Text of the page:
Calls for condos to lift ban on safety grilles

Lawyers, experts, MP say safety should come before aesthetics of buildings' facades

Condominium management bodies need to stop banning residents from installing safety grilles on balconies and windows just because it may spoil the look of the building, said lawyers and real estate experts.

If they insist on a uniform look for the estate, then they should come up with a set of approved grille designs instead.

This was the reaction to a ruling last week by the Strata Titles Board, which let a family with two young children install grilles in the balcony of their Buona Vista condo unit after their estate's management corporation (MC) twice refused to let them do so.

Members of the board ruled that "children's safety must be paramount, even if the grilles may affect the appearance of the building". This, they said, has been part of the Building and Construction Authority's (BCA) rules since 2005.

Ms Lee Bee Wah, who heads the Government Parliamentary Committee on National Development and Environment, hopes the latest case will serve as a precedent for management committees, that "if they were to insist and go to court, they would still lose".

"All condos should put safety before aesthetics," she said. "They should stop banning grilles based on appearance - we don't want to wait till somebody falls down, because then it would be too late."

Mr Toh Kok Seng, a strata dispute specialist who represented Dr Sujit Singh Gill in last week's case, also hopes other MCs which have said "no" to grilles in the past will "change their policies". MCs are made up of residents elected by their neighbours.

Mr Tang Chee Charn, executive director of real estate management services at Colliers International, said the condos his firm deals with typically agree on a standard grille for their residents.

"But I do know that some are very strict about maintaining the facade. I suppose they think that an ugly facade will result in a devaluation," he said, urging both residents and management committees to be more aware of the rules.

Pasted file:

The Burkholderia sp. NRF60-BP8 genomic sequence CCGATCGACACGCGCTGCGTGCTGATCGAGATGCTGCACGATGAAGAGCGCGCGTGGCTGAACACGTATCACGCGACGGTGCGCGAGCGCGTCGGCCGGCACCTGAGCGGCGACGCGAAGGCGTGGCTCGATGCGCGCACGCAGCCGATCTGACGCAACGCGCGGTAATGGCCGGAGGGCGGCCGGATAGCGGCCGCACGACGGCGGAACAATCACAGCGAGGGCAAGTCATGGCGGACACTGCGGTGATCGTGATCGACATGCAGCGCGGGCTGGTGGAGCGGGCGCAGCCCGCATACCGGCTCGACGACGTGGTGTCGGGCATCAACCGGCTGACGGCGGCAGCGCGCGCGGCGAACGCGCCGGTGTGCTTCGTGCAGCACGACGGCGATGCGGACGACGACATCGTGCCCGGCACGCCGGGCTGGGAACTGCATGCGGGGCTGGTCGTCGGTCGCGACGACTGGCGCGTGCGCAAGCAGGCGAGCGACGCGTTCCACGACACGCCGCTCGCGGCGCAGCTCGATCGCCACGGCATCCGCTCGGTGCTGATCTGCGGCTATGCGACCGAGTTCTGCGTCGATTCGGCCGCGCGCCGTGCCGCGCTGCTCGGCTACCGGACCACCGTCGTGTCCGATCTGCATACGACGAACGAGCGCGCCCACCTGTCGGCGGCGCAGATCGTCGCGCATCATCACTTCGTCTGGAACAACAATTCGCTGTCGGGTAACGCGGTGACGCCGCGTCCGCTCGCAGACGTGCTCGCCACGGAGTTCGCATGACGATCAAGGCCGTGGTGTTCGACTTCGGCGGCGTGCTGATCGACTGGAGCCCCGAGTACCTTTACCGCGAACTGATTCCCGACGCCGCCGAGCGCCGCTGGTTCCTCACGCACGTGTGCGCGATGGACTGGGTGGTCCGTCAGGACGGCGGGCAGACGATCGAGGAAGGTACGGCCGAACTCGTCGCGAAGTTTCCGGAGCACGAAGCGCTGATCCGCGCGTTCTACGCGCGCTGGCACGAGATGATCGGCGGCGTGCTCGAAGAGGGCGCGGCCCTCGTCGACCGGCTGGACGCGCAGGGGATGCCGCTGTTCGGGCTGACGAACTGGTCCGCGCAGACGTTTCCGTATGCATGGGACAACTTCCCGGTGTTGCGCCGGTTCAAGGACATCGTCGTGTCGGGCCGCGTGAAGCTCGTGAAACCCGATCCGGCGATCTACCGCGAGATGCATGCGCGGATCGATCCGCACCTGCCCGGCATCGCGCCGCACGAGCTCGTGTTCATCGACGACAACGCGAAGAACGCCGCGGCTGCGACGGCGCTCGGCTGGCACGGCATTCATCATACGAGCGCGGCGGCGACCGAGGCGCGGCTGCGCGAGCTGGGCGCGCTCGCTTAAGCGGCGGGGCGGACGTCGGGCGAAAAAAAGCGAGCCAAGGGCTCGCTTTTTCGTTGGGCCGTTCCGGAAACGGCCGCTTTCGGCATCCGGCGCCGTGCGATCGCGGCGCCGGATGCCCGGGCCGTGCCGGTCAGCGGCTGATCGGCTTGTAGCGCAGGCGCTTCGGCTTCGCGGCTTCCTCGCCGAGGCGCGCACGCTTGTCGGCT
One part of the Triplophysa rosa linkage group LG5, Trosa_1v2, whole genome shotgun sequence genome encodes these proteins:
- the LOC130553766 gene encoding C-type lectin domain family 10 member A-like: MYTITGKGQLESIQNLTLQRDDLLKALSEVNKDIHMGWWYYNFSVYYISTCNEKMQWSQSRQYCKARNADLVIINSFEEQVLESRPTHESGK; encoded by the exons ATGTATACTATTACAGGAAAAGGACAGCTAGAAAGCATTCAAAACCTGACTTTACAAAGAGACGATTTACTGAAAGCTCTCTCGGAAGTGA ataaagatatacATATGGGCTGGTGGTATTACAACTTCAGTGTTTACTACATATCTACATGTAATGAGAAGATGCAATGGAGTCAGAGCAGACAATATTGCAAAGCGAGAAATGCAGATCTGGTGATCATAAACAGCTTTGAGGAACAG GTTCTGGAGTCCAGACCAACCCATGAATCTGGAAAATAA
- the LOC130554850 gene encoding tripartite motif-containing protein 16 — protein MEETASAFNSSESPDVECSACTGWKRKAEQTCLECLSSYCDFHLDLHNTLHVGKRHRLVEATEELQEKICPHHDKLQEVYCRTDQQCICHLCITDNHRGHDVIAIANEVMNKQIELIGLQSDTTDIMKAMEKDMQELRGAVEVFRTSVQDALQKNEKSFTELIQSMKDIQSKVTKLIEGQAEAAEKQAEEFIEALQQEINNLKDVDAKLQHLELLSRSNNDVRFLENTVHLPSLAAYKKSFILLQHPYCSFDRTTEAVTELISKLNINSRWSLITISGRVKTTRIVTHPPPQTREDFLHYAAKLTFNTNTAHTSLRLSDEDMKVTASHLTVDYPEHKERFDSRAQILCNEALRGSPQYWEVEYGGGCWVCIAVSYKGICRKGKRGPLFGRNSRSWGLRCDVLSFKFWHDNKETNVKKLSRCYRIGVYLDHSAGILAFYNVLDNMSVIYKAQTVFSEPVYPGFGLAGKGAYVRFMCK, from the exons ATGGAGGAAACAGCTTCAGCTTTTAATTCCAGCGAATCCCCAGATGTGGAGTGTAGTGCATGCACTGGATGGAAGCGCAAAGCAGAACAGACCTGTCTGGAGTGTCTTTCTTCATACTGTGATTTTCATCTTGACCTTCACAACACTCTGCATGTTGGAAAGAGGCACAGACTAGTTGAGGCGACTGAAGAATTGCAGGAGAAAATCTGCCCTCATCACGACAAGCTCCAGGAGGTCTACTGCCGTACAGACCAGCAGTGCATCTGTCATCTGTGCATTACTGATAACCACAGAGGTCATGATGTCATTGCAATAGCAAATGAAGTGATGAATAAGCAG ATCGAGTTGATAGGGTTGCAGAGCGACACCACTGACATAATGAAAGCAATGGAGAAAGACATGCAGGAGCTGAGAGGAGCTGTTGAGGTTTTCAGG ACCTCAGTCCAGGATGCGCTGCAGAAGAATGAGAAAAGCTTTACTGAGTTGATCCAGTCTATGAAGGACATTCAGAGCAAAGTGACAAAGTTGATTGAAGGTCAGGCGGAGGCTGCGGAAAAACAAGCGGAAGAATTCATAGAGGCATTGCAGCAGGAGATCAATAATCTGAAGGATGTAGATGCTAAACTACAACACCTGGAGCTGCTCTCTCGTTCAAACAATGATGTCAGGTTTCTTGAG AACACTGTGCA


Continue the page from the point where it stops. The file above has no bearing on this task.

Ms Lee, an MP for Nee Soon GRC, believes there should be more dialogue between those running condos and the relevant authorities, such as the BCA. She said: "Some management committee members are not sure what they can and cannot do."

Disputes over grilles have been a longstanding issue. In 2012, the Urban Redevelopment Authority and the BCA wrote to The Straits Times to clarify that a unit owner shall not be prevented from installing safety devices to prevent harm to children.

Firms which install "invisible" grilles - typically made up of thin wires that do not obstruct views and are hard to detect from afar - said more condominiums have been approaching them for their services.

But the general manager of grille company Legate, Ms Jenny Goh, said some older condominiums typically are more restrictive. "Certain MCs can be very stubborn."

Just last month, a two-year-old boy fell to his death from an eighth-storey bedroom window in Kovan Melody condo.

For Dr Singh, a vascular surgeon, the waist-high glass wall at the balcony of his 13th-floor unit was not enough to prevent his four-year-old daughter from trying to climb it. "As parents, the safety of our children is extremely important," he told The Sunday Times yesterday. "I hope other MCs will follow this ruling and allow their residents with small children to protect them."

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